As a member of the Baseball Bloggers Alliance, I’m beyond thrilled that someone cares what players would be on my hypothetical Hall of Fame ballot. Now that the best pitcher (Bert Blyleven) and the best hitter (Ron Santo) not previously in the Hall have been elected, we can go back to the contemporary candidates, of whom several are more than worthy of induction. I’ll look at the 41-man ballot in three groups: absolutely out, absolutely in, and worth a discussion.
This is essentially the entire new class, as most of these guys had solid careers, but were far short of Cooperstown:
From fewest rWAR to most:
Tony Womack– Though I’ll always love him for the ninth inning of Game Seven of the 2001 World Series, he was not good at baseball, which I believe should be a requirement for being inducted as a Hall of Fame player.
Jose Lima– I’ll never forget Lima’s celebration when the Dodgers finally won a playoff game, but there’s not much else worth remembering about Lima’s career.
Mike Matheny– Maybe he’ll be a Hall-worthy manager.
Danny Graves– For some reason, I always thought his name was Denny.
Felix Rodriguez– The only way he’ll get a vote is if someone mistakes him for a Felix Hernandez/Francisco Rodriguez hybrid.
Terry Mulholland– A long, maybe underappreciated career, but not an especially good one.
Tim Worrell– The second-best reliever named Worrell of the last half century.
Mike Remlinger– Mike Remlinger was a pitcher.
Matt Lawton– A Reggie Cleveland All-Star, perhaps?
Jeff Nelson– I always hated Jeff Nelson. This didn’t help.
Ruben Sierra– One of the first baseball players I remember from my youth. It’s hard to believe he’s on the same ballot as Matt Lawton and Felix Rodriguez. In 1991, he may have seemed like a Hall of Famer in the making. He’d earn negative three WAR over the next fifteen seasons.
Phil Nevin– One of my favorite players in the late ’90s, for absolutely no reason.
Vinny Castilla– One of the all-time great beneficiaries of Coors Field. Every time I take a baseball quiz on Sporcle, I try Vinny Castilla, in case he drove in 184 runs in 1997 or something.
Eric Young– He was fast.
Jeromy Burnitz– Little known fact: Burnitz spelled his first name with an O.
Carl Everett– One of the oddest human beings I’ve ever known about.
Rick Helling– Umm…
Jeff Fassero– Jeff Fassero had more career WAR than Vinny Castilla and Carl Everett?
Joe Randa– There’s something about promising young third basemen who never amount to much that makes me think they’re still promising young third basemen. I guess Randa’s retired. I wonder if that means Joe Crede will never turn into a superstar either.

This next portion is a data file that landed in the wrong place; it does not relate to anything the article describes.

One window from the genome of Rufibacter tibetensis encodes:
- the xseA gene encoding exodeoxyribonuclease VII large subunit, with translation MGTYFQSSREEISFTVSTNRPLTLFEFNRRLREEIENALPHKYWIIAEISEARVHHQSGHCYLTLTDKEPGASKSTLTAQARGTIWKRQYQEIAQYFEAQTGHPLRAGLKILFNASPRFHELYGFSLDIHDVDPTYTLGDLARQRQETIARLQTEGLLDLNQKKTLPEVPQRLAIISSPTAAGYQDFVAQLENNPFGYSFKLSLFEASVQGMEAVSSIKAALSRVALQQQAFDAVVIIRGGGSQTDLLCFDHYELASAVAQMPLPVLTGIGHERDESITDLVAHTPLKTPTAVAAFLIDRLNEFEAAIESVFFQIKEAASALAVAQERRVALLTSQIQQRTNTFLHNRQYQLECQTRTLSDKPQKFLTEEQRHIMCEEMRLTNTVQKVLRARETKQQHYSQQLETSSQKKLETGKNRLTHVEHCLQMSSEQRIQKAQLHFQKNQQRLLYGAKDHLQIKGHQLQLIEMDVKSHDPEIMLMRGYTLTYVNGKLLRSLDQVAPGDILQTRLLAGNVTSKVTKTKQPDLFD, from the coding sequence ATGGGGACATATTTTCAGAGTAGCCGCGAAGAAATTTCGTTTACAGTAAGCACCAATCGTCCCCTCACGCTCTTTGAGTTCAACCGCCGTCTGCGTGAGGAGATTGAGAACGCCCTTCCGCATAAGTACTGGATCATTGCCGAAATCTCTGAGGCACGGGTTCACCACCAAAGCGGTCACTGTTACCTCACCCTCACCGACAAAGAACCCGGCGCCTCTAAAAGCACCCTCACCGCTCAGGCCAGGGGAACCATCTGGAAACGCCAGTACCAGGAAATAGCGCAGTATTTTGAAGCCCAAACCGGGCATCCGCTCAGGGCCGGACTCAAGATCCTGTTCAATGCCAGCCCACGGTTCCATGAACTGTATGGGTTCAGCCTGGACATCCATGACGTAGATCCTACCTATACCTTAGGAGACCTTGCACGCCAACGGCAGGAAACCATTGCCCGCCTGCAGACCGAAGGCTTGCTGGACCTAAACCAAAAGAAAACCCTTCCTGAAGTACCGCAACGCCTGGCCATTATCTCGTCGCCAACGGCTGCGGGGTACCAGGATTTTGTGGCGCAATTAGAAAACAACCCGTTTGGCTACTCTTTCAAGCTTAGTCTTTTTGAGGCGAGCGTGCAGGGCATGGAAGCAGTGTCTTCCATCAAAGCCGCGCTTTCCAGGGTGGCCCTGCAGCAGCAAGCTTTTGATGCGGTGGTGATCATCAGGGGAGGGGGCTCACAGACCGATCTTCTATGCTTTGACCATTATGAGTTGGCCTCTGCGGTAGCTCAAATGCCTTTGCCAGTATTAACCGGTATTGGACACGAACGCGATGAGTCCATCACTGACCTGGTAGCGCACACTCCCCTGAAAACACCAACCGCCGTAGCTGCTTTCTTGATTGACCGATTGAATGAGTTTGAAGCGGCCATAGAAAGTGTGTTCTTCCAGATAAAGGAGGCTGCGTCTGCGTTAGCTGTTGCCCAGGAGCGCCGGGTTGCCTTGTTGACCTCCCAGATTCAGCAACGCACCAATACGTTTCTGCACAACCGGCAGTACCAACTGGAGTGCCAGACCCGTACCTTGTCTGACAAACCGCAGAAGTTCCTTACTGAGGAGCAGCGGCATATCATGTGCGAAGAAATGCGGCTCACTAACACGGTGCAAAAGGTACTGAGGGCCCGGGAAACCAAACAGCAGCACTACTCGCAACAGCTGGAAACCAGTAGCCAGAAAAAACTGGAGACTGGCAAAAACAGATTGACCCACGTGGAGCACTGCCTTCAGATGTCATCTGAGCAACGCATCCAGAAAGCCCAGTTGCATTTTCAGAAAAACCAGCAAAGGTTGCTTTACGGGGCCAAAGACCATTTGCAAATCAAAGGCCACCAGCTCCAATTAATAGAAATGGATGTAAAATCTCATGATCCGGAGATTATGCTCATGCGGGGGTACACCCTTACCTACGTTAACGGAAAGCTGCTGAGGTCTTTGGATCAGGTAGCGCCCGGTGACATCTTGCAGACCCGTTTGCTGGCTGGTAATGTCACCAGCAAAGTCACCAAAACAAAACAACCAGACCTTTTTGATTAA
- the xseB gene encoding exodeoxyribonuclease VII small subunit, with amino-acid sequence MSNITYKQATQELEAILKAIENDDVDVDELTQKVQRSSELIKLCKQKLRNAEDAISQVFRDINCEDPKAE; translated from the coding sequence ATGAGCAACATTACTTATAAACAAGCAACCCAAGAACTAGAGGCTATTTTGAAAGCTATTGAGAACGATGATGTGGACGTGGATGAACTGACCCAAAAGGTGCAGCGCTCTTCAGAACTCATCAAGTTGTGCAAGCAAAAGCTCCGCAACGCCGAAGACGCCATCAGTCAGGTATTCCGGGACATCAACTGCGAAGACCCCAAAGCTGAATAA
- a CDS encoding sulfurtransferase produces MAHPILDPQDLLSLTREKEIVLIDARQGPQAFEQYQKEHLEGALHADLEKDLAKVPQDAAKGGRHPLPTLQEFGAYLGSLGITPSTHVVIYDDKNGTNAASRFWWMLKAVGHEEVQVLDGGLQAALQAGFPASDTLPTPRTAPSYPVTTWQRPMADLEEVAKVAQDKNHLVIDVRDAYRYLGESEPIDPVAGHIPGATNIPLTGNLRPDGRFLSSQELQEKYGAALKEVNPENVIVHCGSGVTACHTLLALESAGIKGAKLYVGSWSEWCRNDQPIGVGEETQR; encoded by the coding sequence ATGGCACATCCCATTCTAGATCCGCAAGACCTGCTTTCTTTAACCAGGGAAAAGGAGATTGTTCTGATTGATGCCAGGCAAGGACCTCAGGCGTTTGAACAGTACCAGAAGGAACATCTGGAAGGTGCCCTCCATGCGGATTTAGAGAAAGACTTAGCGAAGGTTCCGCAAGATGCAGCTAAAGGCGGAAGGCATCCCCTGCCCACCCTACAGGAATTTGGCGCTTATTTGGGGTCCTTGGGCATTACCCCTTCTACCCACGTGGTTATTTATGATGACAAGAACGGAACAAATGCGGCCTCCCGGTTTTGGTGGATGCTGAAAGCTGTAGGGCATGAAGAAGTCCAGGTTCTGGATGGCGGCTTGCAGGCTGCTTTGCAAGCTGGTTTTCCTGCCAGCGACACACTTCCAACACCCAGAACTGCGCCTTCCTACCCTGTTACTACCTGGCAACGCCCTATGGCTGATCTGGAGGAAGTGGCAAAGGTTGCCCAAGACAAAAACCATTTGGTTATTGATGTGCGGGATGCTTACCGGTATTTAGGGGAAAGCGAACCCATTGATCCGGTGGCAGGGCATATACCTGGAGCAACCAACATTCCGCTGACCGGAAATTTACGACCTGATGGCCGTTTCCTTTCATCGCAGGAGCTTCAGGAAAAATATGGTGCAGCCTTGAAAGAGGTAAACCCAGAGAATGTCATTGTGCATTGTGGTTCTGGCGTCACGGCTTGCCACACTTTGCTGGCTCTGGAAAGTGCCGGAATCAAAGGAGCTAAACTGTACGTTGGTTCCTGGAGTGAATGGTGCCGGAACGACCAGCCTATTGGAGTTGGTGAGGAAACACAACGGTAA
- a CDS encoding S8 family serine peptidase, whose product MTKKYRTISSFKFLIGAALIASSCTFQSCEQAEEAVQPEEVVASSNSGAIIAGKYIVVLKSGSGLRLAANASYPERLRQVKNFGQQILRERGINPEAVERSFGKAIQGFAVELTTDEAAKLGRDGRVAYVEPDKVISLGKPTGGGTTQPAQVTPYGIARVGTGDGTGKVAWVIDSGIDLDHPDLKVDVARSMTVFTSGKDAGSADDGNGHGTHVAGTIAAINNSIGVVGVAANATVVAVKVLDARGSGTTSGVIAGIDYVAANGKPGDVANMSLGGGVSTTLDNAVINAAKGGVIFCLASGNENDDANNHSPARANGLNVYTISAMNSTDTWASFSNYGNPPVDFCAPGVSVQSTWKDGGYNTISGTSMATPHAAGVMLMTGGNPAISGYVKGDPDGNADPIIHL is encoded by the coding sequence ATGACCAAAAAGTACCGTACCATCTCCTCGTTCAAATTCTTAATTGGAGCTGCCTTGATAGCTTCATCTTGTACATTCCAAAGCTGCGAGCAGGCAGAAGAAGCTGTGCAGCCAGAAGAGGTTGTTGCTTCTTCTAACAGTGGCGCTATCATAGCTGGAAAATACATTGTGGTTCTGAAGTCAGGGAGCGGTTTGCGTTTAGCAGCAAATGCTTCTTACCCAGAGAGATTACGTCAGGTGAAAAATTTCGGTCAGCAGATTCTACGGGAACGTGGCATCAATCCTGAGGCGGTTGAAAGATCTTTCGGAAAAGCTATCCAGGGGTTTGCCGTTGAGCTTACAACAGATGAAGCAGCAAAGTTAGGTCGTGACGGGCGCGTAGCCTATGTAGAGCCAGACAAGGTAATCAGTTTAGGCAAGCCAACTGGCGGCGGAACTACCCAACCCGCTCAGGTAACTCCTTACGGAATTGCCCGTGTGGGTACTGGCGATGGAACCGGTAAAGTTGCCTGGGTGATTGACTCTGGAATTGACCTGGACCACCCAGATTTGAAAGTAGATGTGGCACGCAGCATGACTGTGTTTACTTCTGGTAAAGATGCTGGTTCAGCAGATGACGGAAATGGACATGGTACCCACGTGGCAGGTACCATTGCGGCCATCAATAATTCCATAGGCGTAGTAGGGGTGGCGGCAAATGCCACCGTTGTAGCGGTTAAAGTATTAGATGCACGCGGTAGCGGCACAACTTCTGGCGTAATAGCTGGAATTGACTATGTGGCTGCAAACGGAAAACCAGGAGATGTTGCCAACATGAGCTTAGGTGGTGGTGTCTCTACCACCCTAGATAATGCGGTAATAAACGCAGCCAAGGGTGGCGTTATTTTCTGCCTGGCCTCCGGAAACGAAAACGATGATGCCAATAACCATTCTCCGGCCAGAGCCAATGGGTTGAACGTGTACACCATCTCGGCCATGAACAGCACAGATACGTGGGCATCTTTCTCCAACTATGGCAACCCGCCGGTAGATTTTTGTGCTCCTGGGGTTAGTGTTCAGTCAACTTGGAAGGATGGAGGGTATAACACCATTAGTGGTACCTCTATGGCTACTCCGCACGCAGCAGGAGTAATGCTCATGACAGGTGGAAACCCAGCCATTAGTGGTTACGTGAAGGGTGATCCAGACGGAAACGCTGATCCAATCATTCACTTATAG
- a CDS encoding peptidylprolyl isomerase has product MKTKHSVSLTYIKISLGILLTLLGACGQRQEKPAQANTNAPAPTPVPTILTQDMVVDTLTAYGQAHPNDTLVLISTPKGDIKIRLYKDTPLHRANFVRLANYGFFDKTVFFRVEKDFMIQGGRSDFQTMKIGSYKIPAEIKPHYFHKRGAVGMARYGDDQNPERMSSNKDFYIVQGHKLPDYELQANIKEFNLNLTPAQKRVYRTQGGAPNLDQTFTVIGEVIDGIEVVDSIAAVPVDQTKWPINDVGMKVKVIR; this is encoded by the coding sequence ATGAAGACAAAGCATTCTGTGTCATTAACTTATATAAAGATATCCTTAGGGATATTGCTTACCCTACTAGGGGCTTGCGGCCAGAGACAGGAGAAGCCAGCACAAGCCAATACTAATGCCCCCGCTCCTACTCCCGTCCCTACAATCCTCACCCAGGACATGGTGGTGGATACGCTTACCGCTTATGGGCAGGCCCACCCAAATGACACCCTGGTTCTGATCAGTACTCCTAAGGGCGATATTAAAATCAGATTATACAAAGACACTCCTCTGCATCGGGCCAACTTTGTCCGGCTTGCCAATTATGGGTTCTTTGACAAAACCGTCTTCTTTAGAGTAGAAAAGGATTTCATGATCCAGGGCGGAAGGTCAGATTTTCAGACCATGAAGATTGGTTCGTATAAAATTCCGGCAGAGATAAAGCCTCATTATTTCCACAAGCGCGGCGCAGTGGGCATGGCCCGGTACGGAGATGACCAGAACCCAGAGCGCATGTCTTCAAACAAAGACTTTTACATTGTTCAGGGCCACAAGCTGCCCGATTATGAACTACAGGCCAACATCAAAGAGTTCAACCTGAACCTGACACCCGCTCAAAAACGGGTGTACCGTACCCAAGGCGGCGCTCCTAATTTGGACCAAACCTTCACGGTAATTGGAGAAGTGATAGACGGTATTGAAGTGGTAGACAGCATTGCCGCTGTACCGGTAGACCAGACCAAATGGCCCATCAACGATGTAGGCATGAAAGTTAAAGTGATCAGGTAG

Scott Erickson– Possibly one of Marshall’s enormous brothers on How I Met Your Mother
Bill Mueller– Won a batting title for the 2003 Red Sox. According to fangraphs, he was the fifth most valuable player on the team that year, and was ahead of David Ortiz only because Ortiz had no defensive value.
Javy Lopez– The first guy on this list who made me think is there a what-if scenario I can use to make this guy sound like a Hall of Famer?. Catchers who have hit 43 home runs in a season:
1. Javy Lopez.
Edgardo Alfonzo– Ten more seasons like 1997 and 2000 and he’s in.
Lee Smith– I need more than “once held the saves record”. An intimidating pitcher, but one whose numbers don’t compare to the best at his position, which is a position that doesn’t include many Hall-worthy players.
Brian Jordan– World class athlete, slightly-above-average baseball player.
Juan Gonzalez– I’m glad to see he got another year on the ballot. The man could hit. Then again, a lot of guys could hit in the mid-to-late ’90s.
Tim Salmon– A great, under-the-radar career. After Dizzy Trout, maybe the best player ever whose last name was a fish. Better than Kevin Bass, anyway.
Jack Morris– Fewer WAR than Brad Radke. I can’t wait until he falls off the ballot and we’re spared this nonsense about “pitching to the score” that people use as an excuse for his 3.90 ERA during a pitcher’s era.
Brad Radke– It speaks volumes that his 4.22 ERA over 2,451 innings was worth more to his teams that Morris’s 3.90 ERA over 3,824 innings. Like Morris, a decent pitcher. Like Morris, nothing resembling a Hall of Famer.
From most rWAR to fewest: